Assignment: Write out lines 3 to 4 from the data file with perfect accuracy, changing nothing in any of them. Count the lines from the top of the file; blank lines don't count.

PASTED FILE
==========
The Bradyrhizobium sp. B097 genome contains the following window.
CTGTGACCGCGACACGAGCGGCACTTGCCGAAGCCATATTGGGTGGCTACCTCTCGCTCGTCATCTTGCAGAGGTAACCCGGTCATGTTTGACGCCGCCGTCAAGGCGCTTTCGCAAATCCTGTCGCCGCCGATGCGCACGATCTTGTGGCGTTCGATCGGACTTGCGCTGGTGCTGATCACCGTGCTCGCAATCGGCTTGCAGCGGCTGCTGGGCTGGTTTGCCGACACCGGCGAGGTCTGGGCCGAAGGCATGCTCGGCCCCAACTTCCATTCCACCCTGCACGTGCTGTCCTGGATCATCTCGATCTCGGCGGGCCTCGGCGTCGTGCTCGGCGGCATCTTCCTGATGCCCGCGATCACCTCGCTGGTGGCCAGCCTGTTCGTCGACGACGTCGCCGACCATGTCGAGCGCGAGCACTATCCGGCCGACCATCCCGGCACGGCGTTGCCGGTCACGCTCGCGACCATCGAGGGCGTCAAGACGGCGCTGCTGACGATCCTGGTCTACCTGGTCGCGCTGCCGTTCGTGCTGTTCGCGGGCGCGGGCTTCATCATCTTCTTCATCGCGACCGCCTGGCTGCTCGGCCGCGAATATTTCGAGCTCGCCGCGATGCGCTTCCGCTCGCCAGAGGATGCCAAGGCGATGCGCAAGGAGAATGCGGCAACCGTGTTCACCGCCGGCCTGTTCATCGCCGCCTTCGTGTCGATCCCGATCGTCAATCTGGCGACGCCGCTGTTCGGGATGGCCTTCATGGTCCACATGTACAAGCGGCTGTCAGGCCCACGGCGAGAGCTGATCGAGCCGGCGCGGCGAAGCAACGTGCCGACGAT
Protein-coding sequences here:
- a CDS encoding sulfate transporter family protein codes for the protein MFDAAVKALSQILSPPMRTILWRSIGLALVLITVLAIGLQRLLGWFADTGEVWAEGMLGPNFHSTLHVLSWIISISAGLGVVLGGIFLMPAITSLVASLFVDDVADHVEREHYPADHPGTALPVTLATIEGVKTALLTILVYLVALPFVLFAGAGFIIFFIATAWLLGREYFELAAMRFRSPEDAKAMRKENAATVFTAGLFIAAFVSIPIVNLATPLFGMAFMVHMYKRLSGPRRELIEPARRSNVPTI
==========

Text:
Protein-coding sequences here:
- a CDS encoding sulfate transporter family protein codes for the protein MFDAAVKALSQILSPPMRTILWRSIGLALVLITVLAIGLQRLLGWFADTGEVWAEGMLGPNFHSTLHVLSWIISISAGLGVVLGGIFLMPAITSLVASLFVDDVADHVEREHYPADHPGTALPVTLATIEGVKTALLTILVYLVALPFVLFAGAGFIIFFIATAWLLGREYFELAAMRFRSPEDAKAMRKENAATVFTAGLFIAAFVSIPIVNLATPLFGMAFMVHMYKRLSGPRRELIEPARRSNVPTI